The beauty and intricate designs of the world-renowned English gardens have been part of the world since the Romans conquered the British Isles in the 1st century. While they have been part of society since the beginning of time, it was not until the Middle Ages that the gardens became much more important in the lives of the British people.

The gardens were not just for aesthetic purposes; they were also functional to everyday life, providing food and medicine, using herbs and other plant life. This was mostly in the monastery setting, and castles and larger estates would install smaller gardens with paths through the flowerbeds.

While the raised flowerbed gardens with footpaths are what most people think of when they think of English Gardens, there are actually a few different designs of gardens1:

  • Roman Britain: formal, low hedges
  • Medieval: small enclosed, with turf seats and mounds
  • Tudor: know gardens, enclosed in hedges or walls
  • Stuart: formal Italianate and French styles
  • Georgian: informal, landscaped, open parkland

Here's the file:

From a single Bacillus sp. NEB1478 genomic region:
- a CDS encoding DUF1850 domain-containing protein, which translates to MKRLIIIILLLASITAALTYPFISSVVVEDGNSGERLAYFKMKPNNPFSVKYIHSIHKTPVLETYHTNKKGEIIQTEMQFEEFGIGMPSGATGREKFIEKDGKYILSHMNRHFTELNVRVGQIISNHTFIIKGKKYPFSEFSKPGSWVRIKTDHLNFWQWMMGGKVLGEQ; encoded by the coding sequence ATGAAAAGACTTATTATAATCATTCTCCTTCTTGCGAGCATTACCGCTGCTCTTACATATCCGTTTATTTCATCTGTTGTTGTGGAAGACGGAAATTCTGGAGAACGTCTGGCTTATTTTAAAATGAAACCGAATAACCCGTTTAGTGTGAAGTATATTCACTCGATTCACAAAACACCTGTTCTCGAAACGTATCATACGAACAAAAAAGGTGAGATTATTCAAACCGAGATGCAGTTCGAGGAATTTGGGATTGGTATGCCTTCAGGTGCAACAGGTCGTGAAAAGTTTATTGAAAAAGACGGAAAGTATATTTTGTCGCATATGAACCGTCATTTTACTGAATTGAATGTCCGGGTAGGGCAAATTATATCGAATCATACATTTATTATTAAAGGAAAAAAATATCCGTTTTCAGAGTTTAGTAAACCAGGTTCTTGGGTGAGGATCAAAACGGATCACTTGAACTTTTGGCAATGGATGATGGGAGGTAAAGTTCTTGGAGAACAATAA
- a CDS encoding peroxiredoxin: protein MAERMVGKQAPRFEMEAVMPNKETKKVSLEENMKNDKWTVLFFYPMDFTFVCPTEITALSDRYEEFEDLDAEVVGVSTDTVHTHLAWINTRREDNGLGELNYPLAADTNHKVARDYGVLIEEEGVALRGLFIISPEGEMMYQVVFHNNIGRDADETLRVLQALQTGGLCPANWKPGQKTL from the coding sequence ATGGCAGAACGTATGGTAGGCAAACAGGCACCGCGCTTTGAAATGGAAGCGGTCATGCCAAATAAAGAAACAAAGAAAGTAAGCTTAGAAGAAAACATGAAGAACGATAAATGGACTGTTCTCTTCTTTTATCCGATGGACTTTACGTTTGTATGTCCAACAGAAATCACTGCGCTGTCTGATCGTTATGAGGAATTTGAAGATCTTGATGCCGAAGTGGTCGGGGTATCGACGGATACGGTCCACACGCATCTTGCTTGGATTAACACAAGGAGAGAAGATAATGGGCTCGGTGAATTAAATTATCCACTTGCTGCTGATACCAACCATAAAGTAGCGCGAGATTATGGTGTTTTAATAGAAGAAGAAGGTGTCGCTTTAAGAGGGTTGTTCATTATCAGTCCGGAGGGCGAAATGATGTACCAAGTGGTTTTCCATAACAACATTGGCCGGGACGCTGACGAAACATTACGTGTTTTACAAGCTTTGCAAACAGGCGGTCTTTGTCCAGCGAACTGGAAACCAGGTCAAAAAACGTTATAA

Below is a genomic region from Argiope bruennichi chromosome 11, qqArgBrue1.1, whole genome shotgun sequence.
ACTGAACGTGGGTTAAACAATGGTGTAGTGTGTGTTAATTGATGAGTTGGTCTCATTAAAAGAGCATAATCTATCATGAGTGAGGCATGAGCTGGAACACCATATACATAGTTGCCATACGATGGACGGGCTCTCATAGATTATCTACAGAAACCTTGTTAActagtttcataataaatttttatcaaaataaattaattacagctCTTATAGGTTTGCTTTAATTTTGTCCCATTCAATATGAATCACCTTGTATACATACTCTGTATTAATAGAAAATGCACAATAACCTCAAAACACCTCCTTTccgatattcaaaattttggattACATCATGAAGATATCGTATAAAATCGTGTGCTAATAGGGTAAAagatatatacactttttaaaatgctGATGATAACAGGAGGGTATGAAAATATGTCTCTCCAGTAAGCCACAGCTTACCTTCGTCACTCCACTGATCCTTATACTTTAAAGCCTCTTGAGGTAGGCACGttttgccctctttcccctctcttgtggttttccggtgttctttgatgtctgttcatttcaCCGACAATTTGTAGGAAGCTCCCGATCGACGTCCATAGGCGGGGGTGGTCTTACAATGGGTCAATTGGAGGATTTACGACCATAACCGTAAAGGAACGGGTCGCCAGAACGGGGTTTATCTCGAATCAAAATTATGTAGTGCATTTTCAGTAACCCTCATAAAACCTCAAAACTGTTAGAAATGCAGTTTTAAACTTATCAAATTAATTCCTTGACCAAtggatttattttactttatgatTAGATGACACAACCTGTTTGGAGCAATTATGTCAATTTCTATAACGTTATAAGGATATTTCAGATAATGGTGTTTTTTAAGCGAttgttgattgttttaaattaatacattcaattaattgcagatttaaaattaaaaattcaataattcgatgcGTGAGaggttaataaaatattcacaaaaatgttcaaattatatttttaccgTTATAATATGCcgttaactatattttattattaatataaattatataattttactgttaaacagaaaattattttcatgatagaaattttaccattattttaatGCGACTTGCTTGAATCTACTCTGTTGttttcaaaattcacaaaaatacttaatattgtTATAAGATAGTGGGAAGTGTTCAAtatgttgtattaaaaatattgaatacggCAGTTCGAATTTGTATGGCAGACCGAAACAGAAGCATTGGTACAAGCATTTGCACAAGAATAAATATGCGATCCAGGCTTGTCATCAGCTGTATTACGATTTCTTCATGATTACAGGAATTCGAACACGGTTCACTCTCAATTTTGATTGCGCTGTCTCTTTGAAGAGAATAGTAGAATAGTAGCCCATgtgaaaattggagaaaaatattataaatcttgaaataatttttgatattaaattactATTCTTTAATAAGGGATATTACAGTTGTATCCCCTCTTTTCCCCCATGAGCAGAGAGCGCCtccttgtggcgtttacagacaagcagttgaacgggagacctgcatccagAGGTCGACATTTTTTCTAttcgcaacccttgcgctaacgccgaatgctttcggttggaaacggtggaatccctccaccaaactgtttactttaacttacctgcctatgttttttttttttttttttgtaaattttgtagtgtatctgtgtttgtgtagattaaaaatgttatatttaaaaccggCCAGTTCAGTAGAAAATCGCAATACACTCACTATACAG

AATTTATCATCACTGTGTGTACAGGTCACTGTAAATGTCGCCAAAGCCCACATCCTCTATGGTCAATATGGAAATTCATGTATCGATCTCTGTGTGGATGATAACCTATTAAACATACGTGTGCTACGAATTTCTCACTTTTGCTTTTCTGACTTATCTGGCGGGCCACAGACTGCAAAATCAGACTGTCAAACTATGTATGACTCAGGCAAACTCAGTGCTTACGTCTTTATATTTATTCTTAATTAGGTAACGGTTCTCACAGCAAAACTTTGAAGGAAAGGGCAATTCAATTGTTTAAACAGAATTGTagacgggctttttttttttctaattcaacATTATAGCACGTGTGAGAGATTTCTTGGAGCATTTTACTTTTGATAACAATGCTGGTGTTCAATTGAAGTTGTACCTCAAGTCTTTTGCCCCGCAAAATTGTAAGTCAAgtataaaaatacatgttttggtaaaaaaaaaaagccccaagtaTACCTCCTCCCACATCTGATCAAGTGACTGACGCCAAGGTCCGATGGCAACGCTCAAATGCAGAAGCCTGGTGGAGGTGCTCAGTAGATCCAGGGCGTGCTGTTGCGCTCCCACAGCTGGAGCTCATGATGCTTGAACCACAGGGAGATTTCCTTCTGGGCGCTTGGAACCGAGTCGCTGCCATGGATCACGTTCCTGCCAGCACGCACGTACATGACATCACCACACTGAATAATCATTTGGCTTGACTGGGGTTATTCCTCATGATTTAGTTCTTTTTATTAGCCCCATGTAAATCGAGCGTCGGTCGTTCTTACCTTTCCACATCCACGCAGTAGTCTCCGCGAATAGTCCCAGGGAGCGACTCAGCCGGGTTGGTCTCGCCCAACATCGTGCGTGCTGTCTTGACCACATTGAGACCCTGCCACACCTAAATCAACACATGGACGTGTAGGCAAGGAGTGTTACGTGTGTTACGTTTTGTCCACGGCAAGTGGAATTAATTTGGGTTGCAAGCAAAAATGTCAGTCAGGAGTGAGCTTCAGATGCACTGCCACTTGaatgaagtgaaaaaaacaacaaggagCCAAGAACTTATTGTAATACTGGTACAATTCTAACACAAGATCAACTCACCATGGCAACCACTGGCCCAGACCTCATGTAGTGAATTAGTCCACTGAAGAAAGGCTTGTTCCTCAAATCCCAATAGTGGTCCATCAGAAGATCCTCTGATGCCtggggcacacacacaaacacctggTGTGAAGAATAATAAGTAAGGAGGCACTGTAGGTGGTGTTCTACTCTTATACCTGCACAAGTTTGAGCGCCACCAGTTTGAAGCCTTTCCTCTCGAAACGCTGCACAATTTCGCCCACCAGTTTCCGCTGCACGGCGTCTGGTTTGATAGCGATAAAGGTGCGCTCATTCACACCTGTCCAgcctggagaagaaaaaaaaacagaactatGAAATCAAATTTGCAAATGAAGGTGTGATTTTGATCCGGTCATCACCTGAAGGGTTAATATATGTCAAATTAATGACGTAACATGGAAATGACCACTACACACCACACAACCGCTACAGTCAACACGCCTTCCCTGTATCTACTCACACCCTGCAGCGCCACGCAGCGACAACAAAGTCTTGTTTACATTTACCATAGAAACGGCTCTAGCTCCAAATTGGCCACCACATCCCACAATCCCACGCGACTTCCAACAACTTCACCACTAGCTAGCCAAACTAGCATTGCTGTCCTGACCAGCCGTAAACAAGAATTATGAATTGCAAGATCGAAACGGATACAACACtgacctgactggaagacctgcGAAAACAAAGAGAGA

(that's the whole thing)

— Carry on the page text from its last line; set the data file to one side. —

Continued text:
• Victorian: bedding plants, colourful, public gardens
  • 20th Century+: mixed styles, herbaceous borders

Influences for the English Gardens, while they started with Roman conquerors, have been touched by various other cultures and ideas throughout time; including the French. As the world grew, so did the types of flowers that were included in the gardens. A few of the more typical flowers one might find in an English Garden would be:

  • Hollyhocks
  • Tulips
  • Lilies
  • Peonies
  • Lavender
  • Daisies

The beauty of these gardens has transcended the ages and they continue to be an inspiration to many people from all over the world who fall in love with the landscapes, the footpaths, the beautiful and fragrant blooms throughout.

Yes, these Gardens’ are man-made, invented for the world to enjoy the beauty of the nature around them. Perhaps The Bard himself explains it best; from his work of art, Twelfth Night2, “Tis beauty truly blent, whose red and white Nature’s own sweet and cunning hand laid on.”

Without the hand of nature, we would not be able to have these beautiful escapes from the chaos of the world we live in. English gardens have been cemented in English and World history, they have survived everything that has come since they were first brought to the UK and have continued to grow and advance with the changes in our society and growth of the horticultural world.

2 Twelfth Night; Act 1, Scene 5.1; Shakespeare, William (~1601)